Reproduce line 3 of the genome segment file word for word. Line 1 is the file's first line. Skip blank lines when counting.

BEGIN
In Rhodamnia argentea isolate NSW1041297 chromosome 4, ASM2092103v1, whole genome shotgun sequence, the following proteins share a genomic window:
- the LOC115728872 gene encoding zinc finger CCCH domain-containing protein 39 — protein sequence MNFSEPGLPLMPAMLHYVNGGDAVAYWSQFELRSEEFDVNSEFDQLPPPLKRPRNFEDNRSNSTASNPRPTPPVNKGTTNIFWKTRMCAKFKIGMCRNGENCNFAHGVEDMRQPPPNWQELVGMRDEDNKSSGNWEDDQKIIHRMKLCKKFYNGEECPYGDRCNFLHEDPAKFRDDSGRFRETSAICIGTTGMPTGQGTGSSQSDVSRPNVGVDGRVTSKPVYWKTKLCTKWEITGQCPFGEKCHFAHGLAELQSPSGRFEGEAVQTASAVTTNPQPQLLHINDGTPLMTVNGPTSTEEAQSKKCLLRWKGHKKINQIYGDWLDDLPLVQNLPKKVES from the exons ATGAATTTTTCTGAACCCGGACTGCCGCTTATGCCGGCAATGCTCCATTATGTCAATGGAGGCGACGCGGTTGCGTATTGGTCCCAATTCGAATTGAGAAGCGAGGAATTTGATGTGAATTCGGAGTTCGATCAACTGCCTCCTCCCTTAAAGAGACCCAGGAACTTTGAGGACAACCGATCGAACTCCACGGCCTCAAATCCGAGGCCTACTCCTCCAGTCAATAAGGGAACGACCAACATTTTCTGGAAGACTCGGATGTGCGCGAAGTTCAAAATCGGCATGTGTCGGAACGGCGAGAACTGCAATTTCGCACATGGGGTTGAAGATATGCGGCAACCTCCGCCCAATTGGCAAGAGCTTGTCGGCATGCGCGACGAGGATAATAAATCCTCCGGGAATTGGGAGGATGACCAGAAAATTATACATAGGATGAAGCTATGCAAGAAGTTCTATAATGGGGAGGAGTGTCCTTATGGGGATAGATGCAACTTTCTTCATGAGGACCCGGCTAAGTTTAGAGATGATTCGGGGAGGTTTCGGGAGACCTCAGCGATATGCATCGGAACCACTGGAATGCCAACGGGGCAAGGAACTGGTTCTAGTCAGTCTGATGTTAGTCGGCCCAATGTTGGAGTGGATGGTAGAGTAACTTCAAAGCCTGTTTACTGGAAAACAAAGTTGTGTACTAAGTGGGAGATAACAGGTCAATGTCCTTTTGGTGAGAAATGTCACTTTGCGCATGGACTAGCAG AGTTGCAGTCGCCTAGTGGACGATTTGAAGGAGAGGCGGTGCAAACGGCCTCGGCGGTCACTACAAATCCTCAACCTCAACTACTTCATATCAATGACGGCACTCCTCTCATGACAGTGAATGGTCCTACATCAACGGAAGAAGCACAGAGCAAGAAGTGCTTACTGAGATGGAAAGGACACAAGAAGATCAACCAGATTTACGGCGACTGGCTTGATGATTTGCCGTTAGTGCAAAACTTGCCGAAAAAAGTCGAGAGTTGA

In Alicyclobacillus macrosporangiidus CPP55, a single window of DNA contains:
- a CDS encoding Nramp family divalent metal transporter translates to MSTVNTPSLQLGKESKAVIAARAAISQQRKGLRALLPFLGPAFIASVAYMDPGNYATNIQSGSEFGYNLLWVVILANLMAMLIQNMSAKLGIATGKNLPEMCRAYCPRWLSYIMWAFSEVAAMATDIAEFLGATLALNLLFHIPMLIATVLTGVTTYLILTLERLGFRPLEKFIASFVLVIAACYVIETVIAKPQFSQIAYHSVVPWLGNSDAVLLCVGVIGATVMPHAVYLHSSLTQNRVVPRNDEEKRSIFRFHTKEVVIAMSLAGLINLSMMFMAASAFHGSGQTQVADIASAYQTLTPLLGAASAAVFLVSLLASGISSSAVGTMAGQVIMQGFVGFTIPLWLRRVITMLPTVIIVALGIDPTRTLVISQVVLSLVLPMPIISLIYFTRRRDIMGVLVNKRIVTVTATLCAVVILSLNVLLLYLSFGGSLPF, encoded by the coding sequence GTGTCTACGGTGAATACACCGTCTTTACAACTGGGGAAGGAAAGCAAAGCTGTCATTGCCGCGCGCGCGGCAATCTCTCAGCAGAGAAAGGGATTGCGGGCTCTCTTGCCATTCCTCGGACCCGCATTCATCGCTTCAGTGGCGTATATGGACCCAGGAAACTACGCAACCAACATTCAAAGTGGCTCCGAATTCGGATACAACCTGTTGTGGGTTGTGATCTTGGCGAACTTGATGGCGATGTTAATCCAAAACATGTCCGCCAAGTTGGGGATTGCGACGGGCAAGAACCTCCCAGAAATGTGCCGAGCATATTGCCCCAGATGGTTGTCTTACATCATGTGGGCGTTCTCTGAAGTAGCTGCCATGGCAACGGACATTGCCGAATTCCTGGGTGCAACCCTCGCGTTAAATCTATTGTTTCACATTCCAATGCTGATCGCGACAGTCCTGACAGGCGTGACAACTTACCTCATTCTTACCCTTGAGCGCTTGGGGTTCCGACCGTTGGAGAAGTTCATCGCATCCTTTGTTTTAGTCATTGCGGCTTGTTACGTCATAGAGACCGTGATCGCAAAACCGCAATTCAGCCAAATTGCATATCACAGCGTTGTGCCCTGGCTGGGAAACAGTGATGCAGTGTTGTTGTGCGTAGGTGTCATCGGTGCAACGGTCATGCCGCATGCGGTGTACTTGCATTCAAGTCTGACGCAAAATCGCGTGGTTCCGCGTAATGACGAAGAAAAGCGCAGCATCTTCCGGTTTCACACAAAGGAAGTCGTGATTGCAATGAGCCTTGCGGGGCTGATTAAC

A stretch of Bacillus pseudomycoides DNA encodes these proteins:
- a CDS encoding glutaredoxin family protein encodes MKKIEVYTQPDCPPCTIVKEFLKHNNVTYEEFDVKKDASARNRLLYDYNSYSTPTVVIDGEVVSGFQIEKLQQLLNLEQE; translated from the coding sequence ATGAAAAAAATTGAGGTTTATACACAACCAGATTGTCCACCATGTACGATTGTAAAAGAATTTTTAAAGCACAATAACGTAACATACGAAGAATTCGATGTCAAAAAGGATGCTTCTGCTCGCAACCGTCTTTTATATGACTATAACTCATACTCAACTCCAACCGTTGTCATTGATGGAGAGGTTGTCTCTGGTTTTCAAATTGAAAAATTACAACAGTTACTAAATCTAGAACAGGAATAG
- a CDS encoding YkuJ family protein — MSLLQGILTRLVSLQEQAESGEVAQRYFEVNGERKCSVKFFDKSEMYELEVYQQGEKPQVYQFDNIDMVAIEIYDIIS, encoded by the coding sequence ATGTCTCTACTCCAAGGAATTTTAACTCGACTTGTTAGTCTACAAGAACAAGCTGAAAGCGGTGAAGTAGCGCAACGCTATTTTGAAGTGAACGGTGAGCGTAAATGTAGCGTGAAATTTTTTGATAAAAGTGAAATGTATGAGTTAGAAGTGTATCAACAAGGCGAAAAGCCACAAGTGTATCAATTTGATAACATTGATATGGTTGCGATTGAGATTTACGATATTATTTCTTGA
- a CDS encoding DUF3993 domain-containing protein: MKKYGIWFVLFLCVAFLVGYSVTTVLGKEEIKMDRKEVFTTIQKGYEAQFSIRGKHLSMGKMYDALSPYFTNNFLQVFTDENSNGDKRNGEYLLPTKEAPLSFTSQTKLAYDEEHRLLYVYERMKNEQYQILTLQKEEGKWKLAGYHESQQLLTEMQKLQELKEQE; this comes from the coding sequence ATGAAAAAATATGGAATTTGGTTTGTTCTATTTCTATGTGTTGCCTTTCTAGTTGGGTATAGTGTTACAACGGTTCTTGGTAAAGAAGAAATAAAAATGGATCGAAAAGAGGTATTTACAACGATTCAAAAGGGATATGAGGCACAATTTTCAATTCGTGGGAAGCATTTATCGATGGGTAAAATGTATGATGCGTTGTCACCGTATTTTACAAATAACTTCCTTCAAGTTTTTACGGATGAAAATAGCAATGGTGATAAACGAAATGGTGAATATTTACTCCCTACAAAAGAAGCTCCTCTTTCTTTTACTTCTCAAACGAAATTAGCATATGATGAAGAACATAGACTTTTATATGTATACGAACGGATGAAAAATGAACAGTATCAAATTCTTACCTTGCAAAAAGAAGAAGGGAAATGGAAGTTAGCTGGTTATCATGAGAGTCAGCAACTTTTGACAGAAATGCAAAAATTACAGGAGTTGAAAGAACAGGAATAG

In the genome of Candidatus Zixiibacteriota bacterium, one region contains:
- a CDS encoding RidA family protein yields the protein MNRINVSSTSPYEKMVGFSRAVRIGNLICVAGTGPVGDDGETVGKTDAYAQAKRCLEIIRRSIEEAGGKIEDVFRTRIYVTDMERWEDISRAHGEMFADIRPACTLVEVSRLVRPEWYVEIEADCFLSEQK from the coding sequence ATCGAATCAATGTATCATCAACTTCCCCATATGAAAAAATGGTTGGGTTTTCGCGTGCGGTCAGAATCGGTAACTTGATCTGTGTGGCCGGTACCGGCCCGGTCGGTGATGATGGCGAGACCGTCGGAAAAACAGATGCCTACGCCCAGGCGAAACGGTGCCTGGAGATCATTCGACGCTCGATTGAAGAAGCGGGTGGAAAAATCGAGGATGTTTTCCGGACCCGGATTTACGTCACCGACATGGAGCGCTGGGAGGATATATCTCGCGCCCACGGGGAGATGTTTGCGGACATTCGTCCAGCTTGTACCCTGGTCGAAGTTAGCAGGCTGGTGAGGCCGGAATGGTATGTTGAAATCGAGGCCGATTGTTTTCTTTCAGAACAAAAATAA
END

In Alicyclobacillus macrosporangiidus CPP55, a single window of DNA contains: